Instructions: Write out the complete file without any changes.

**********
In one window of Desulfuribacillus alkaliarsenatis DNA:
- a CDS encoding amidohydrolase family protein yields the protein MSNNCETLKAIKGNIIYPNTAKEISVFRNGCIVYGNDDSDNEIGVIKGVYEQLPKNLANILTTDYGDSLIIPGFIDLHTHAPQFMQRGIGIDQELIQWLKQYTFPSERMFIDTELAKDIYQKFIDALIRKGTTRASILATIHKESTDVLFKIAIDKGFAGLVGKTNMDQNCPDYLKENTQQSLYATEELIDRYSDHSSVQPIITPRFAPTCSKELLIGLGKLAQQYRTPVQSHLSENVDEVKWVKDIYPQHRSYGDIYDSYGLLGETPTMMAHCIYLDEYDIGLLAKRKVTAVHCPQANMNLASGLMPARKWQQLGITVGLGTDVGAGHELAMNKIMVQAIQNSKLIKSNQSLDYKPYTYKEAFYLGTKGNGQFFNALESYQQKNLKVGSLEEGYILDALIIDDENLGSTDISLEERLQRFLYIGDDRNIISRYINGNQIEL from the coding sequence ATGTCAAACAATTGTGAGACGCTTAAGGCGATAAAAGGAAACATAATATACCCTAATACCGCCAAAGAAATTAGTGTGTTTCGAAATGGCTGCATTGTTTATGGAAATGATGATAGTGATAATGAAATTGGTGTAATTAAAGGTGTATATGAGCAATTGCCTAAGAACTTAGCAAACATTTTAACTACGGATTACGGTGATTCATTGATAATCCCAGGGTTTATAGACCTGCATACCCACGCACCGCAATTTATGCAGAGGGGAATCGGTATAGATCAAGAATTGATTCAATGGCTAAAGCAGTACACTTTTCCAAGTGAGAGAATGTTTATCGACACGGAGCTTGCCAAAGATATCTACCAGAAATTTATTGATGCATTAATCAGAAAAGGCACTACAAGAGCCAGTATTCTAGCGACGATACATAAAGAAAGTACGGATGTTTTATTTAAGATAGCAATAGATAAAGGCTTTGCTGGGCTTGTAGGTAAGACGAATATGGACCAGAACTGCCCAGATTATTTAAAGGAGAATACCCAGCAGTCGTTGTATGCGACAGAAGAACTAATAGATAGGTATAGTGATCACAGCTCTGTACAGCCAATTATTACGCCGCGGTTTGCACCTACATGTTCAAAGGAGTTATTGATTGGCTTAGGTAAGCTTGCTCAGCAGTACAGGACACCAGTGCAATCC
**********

In one window of Desulfuribacillus alkaliarsenatis DNA:
- a CDS encoding amidohydrolase family protein yields the protein MSNNCETLKAIKGNIIYPNTAKEISVFRNGCIVYGNDDSDNEIGVIKGVYEQLPKNLANILTTDYGDSLIIPGFIDLHTHAPQFMQRGIGIDQELIQWLKQYTFPSERMFIDTELAKDIYQKFIDALIRKGTTRASILATIHKESTDVLFKIAIDKGFAGLVGKTNMDQNCPDYLKENTQQSLYATEELIDRYSDHSSVQPIITPRFAPTCSKELLIGLGKLAQQYRTPVQSHLSENVDEVKWVKDIYPQHRSYGDIYDSYGLLGETPTMMAHCIYLDEYDIGLLAKRKVTAVHCPQANMNLASGLMPARKWQQLGITVGLGTDVGAGHELAMNKIMVQAIQNSKLIKSNQSLDYKPYTYKEAFYLGTKGNGQFFNALESYQQKNLKVGSLEEGYILDALIIDDENLGSTDISLEERLQRFLYIGDDRNIISRYINGNQIEL from the coding sequence ATGTCAAACAATTGTGAGACGCTTAAGGCGATAAAAGGAAACATAATATACCCTAATACCGCCAAAGAAATTAGTGTGTTTCGAAATGGCTGCATTGTTTATGGAAATGATGATAGTGATAATGAAATTGGTGTAATTAAAGGTGTATATGAGCAATTGCCTAAGAACTTAGCAAACATTTTAACTACGGATTACGGTGATTCATTGATAATCCCAGGGTTTATAGACCTGCATACCCACGCACCGCAATTTATGCAGAGGGGAATCGGTATAGATCAAGAATTGATTCAATGGCTAAAGCAGTACACTTTTCCAAGTGAGAGAATGTTTATCGACACGGAGCTTGCCAAAGATATCTACCAGAAATTTATTGATGCATTAATCAGAAAAGGCACTACAAGAGCCAGTATTCTAGCGACGATACATAAAGAAAGTACGGATGTTTTATTTAAGATAGCAATAGATAAAGGCTTTGCTGGGCTTGTAGGTAAGACGAATATGGACCAGAACTGCCCAGATTATTTAAAGGAGAATACCCAGCAGTCGTTGTATGCGACAGAAGAACTAATAGATAGGTATAGTGATCACAGCTCTGTACAGCCAATTATTACGCCGCGGTTTGCACCTACATGTTCAAAGGAGTTATTGATTGGCTTAGGTAAGCTTGCTCAGCAGTACAGGACACCAGTGCAATCC